World Music: Middle East, Europe, And Sub Saharan Africa

1706 words - 7 pages

There are various aspects of our lives and of those there is music. Music is an inextricable part of life. It can be dated back to the most primitive of time. Where there are humans there is some form of music varying from culture to culture. Languages, belief systems and many other variables within a nation have great influence on what is considered music and what’s not music. This is why it is very important when listening to music to consider the context in which it was created in. This will enable you to appreciate the different sounds and musical constructions such as rhythm, melody, harmony and also the lack thereof. American music is fundamentally diverse because of the many ethnicities and subcultures. These attributes of society are also found in other nations around the world. The Middle East, Europe and Sub-Saharan Africa are nations of varied ethnic groups whom have expressed their beliefs, culture and other extra musical influences in their music. Through the study of many ethnomusicologists in these regions we can acknowledge and or comprehend the different sounds of music apart from our ethnocentric understanding of music.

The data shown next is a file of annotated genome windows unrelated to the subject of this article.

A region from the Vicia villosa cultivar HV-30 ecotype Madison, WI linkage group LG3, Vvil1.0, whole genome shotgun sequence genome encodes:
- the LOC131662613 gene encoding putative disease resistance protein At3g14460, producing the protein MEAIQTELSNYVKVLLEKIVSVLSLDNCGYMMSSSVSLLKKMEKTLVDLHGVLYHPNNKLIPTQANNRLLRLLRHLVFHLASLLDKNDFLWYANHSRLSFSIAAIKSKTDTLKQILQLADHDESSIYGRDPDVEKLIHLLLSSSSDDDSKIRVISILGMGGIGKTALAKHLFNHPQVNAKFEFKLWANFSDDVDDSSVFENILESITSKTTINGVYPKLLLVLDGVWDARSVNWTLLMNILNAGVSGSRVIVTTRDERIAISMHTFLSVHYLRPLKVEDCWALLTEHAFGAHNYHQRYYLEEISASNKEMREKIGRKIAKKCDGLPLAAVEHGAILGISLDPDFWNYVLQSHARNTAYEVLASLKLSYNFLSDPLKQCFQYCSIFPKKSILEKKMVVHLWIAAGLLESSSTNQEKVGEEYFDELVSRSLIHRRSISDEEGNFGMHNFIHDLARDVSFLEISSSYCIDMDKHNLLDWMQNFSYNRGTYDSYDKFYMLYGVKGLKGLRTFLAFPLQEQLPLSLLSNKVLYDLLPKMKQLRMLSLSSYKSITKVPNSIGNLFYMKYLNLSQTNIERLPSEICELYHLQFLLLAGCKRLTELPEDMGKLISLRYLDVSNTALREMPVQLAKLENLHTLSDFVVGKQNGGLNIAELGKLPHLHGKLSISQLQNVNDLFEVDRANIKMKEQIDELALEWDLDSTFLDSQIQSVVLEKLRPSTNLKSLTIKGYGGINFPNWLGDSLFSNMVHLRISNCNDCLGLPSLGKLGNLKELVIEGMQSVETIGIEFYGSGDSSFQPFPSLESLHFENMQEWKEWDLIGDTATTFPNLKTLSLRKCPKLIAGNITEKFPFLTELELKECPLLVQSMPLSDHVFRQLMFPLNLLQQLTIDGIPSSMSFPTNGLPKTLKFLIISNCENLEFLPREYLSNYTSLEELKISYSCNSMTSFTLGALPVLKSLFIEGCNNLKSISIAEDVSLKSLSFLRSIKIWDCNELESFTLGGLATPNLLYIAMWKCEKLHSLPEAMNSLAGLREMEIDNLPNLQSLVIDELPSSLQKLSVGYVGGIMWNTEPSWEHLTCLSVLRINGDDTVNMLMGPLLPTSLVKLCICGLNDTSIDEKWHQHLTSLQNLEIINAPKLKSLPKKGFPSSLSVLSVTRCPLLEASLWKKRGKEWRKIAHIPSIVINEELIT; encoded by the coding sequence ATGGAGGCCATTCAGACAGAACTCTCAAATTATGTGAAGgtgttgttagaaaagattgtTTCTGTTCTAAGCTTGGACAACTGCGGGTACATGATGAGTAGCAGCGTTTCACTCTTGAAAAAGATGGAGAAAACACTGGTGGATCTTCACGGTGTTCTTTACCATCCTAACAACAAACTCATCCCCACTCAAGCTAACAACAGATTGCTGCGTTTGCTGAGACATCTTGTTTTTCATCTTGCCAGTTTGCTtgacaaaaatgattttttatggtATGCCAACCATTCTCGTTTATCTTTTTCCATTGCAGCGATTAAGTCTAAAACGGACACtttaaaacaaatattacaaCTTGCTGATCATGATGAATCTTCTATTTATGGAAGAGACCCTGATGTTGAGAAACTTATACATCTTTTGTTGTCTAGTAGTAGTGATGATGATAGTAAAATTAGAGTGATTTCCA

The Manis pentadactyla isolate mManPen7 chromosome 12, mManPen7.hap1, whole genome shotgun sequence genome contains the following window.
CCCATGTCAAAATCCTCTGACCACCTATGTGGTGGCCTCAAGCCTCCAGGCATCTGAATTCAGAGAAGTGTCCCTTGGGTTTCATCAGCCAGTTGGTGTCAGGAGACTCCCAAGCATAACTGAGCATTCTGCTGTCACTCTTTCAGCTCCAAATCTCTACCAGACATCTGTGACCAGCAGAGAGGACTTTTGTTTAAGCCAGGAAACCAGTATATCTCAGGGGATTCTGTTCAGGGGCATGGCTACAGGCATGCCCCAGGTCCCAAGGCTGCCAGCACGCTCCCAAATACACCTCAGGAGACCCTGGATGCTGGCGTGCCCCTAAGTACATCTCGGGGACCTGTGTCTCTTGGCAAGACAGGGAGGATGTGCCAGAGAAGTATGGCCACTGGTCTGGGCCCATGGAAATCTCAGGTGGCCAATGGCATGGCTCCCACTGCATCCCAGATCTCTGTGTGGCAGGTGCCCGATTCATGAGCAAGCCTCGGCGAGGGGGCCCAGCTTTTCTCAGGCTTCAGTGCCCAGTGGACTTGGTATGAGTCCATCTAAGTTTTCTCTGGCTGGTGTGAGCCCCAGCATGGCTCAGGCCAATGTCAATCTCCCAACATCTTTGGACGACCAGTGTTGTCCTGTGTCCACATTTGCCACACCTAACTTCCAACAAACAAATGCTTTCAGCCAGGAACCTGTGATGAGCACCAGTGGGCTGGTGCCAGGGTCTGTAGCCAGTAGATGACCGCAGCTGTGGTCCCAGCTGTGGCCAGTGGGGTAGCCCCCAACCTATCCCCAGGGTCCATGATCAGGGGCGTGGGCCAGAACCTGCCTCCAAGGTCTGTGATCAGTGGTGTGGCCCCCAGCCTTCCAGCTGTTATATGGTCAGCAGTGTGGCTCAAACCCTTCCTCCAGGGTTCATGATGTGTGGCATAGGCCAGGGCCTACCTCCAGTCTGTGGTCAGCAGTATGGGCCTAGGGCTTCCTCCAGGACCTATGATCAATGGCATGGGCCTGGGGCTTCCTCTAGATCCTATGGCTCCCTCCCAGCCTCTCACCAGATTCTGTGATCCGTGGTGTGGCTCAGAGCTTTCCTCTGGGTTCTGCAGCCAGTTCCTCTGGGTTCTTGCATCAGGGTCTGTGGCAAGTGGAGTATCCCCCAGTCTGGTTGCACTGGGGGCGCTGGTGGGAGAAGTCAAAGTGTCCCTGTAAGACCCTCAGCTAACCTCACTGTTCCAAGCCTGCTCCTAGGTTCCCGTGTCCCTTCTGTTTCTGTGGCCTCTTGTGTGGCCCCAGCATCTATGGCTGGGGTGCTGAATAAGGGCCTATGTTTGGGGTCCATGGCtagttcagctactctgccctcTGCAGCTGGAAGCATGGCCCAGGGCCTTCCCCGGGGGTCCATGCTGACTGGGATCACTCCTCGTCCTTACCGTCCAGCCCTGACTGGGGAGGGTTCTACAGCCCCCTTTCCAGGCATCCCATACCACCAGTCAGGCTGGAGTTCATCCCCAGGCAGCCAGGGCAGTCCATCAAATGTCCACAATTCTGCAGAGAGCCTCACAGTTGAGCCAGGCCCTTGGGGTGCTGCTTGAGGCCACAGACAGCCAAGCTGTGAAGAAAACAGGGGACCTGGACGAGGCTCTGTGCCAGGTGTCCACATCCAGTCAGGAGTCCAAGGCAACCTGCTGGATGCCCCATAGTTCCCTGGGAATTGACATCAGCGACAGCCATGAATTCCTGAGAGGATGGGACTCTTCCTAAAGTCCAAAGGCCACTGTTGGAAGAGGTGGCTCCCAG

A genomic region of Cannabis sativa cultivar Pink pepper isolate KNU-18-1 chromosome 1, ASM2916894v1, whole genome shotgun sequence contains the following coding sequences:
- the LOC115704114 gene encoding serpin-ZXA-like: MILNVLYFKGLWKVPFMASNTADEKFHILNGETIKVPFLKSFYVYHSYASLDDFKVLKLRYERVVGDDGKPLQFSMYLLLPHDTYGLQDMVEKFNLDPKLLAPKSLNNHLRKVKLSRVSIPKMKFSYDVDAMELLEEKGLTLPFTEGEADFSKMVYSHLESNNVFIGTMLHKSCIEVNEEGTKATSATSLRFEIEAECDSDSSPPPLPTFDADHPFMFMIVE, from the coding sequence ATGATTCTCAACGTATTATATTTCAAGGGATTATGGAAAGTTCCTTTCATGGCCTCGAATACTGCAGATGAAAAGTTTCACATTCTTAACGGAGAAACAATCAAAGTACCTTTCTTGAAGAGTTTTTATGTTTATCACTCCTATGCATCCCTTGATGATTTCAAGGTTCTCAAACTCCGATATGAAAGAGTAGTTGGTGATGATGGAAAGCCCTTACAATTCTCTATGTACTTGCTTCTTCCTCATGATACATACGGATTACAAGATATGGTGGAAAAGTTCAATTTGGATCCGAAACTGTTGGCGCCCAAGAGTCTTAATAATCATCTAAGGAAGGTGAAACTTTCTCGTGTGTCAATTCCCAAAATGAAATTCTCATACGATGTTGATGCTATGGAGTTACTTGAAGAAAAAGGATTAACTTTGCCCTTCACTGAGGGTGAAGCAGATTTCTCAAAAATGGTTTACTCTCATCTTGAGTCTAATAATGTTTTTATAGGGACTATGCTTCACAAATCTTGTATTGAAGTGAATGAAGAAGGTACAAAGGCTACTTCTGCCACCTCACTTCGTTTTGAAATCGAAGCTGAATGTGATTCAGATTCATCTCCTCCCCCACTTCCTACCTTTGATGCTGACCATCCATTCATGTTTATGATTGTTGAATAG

Europe is one of the world's seven continents and is home to twenty-seven countries with many spoken languages. Language is a complex part of music and is why there is a wide-ranging representation of music throughout Europe. According to Terry E. Miller and Andrew Shahriari authors, of “World Music A Global Journey” European music is classified into three categories Classical, Folk, and Popular music. Classical music in Europe refers to art music created during the time of the aristocrats. It’s learned and study in a formal setting which is the opposite of how Folk music is taught. Folk music while it warrants the same importance as Classical music it is more relaxed with a storytelling framework. Whereas Popular music is non-traditional in the sense that it is widely or worldly accepted by mass media and has become international music. Whether a piece is classified as classical, folk or popular its construction is based on a specific system indicative of European music. Miller and Shahriari highlight the polyphonic nature of European melodies; it is the concurrent combining of multiple parts with each forming a tune that harmonize with each other. Harmony, a steady meter and ensembles are organizational aspects of European music. While these elements provide the skeleton of European music it is the individual cultures and other influences that is the meat of the musical compositions. In Spain you have a virtuosic guitarist playing vibrantly while singing heartily. He is accompanied by energetic dancers whose foot stomping and hand clapping compliments his performance. This collaborative is known as the Flamenco. A fundamental part of the Flamenco is Duende; it is the soul and heart of this piece, which adheres to the strict form of Alegrias. Music is part of our identity and many speakers of the Spanish...

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